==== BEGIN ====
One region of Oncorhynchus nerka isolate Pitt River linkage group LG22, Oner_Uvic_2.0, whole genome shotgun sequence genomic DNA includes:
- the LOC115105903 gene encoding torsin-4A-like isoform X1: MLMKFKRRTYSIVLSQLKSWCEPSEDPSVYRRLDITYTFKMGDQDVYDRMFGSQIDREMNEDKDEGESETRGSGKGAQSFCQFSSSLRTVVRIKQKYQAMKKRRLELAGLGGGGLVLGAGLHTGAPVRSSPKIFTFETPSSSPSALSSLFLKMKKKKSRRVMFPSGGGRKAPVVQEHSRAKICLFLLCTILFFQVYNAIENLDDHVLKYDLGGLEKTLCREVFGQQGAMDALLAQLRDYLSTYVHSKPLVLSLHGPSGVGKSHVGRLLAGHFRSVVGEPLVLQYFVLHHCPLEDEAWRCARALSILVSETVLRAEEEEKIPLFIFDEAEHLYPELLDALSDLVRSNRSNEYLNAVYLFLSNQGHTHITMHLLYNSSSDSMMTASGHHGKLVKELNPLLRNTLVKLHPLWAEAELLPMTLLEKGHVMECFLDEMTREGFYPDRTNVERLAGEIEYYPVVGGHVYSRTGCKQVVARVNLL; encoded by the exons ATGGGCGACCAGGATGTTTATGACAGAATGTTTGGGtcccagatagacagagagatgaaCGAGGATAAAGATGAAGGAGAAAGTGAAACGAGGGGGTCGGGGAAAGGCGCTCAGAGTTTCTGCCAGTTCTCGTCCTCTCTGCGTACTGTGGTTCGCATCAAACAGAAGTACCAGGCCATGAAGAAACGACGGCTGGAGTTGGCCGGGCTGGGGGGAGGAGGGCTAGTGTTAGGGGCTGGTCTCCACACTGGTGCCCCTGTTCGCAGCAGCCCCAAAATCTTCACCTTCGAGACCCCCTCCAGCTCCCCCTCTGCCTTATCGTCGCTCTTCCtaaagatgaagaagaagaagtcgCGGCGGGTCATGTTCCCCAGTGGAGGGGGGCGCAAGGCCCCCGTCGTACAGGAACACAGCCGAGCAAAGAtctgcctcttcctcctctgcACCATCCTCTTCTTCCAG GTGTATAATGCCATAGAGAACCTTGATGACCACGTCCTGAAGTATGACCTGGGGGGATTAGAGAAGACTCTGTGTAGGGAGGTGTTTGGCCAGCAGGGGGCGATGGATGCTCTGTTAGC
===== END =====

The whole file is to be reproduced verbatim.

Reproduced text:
One region of Oncorhynchus nerka isolate Pitt River linkage group LG22, Oner_Uvic_2.0, whole genome shotgun sequence genomic DNA includes:
- the LOC115105903 gene encoding torsin-4A-like isoform X1: MLMKFKRRTYSIVLSQLKSWCEPSEDPSVYRRLDITYTFKMGDQDVYDRMFGSQIDREMNEDKDEGESETRGSGKGAQSFCQFSSSLRTVVRIKQKYQAMKKRRLELAGLGGGGLVLGAGLHTGAPVRSSPKIFTFETPSSSPSALSSLFLKMKKKKSRRVMFPSGGGRKAPVVQEHSRAKICLFLLCTILFFQVYNAIENLDDHVLKYDLGGLEKTLCREVFGQQGAMDALLAQLRDYLSTYVHSKPLVLSLHGPSGVGKSHVGRLLAGHFRSVVGEPLVLQYFVLHHCPLEDEAWRCARALSILVSETVLRAEEEEKIPLFIFDEAEHLYPELLDALSDLVRSNRSNEYLNAVYLFLSNQGHTHITMHLLYNSSSDSMMTASGHHGKLVKELNPLLRNTLVKLHPLWAEAELLPMTLLEKGHVMECFLDEMTREGFYPDRTNVERLAGEIEYYPVVGGHVYSRTGCKQVVARVNLL; encoded by the exons ATGGGCGACCAGGATGTTTATGACAGAATGTTTGGGtcccagatagacagagagatgaaCGAGGATAAAGATGAAGGAGAAAGTGAAACGAGGGGGTCGGGGAAAGGCGCTCAGAGTTTCTGCCAGTTCTCGTCCTCTCTGCGTACTGTGGTTCGCATCAAACAGAAGTACCAGGCCATGAAGAAACGACGGCTGGAGTTGGCCGGGCTGGGGGGAGGAGGGCTAGTGTTAGGGGCTGGTCTCCACACTGGTGCCCCTGTTCGCAGCAGCCCCAAAATCTTCACCTTCGAGACCCCCTCCAGCTCCCCCTCTGCCTTATCGTCGCTCTTCCtaaagatgaagaagaagaagtcgCGGCGGGTCATGTTCCCCAGTGGAGGGGGGCGCAAGGCCCCCGTCGTACAGGAACACAGCCGAGCAAAGAtctgcctcttcctcctctgcACCATCCTCTTCTTCCAG GTGTATAATGCCATAGAGAACCTTGATGACCACGTCCTGAAGTATGACCTGGGGGGATTAGAGAAGACTCTGTGTAGGGAGGTGTTTGGCCAGCAGGGGGCGATGGATGCTCTGTTAGC